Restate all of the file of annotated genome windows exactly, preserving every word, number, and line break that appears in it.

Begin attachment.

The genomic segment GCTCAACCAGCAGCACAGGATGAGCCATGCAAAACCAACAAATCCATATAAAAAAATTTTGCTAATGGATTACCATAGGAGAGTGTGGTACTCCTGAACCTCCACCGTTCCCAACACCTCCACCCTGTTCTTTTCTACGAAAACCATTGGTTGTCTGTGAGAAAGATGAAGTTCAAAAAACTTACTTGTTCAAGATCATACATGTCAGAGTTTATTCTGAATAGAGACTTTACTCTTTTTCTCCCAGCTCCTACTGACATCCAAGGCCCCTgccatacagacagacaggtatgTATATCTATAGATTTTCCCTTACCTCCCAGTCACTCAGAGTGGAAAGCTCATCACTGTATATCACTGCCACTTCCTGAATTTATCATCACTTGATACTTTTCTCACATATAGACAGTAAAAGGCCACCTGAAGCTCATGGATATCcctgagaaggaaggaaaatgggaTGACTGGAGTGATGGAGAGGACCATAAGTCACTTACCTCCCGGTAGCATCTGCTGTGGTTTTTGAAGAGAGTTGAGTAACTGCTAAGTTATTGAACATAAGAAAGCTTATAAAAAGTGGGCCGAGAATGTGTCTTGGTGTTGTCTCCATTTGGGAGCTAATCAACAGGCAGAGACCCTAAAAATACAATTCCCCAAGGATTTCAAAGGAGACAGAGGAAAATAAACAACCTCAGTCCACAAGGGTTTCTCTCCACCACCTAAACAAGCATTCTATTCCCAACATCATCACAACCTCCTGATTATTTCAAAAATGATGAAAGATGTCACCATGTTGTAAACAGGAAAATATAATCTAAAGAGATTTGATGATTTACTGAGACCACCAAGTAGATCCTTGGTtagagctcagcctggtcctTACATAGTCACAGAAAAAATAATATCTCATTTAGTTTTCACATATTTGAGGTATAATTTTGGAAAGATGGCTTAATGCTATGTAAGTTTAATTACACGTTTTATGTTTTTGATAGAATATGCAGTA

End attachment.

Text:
The genomic segment GCTCAACCAGCAGCACAGGATGAGCCATGCAAAACCAACAAATCCATATAAAAAAATTTTGCTAATGGATTACCATAGGAGAGTGTGGTACTCCTGAACCTCCACCGTTCCCAACACCTCCACCCTGTTCTTTTCTACGAAAACCATTGGTTGTCTGTGAGAAAGATGAAGTTCAAAAAACTTACTTGTTCAAGATCATACATGTCAGAGTTTATTCTGAATAGAGACTTTACTCTTTTTCTCCCAGCTCCTACTGACATCCAAGGCCCCTgccatacagacagacaggtatgTATATCTATAGATTTTCCCTTACCTCCCAGTCACTCAGAGTGGAAAGCTCATCACTGTATATCACTGCCACTTCCTGAATTTATCATCACTTGATACTTTTCTCACATATAGACAGTAAAAGGCCACCTGAAGCTCATGGATATCcctgagaaggaaggaaaatgggaTGACTGGAGTGATGGAGAGGACCATAAGTCACTTACCTCCCGGTAGCATCTGCTGTGGTTTTTGAAGAGAGTTGAGTAACTGCTAAGTTATTGAACATAAGAAAGCTTATAAAAAGTGGGCCGAGAATGTGTCTTGGTGTTGTCTCCATTTGGGAGCTAATCAACAGGCAGAGACCCTAAAAATACAATTCCCCAAGGATTTCAAAGGAGACAGAGGAAAATAAACAACCTCAGTCCACAAGGGTTTCTCTCCACCACCTAAACAAGCATTCTATTCCCAACATCATCACAACCTCCTGATTATTTCAAAAATGATGAAAGATGTCACCATGTTGTAAACAGGAAAATATAATCTAAAGAGATTTGATGATTTACTGAGACCACCAAGTAGATCCTTGGTtagagctcagcctggtcctTACATAGTCACAGAAAAAATAATATCTCATTTAGTTTTCACATATTTGAGGTATAATTTTGGAAAGATGGCTTAATGCTATGTAAGTTTAATTACACGTTTTATGTTTTTGATAGAATATGCAGTA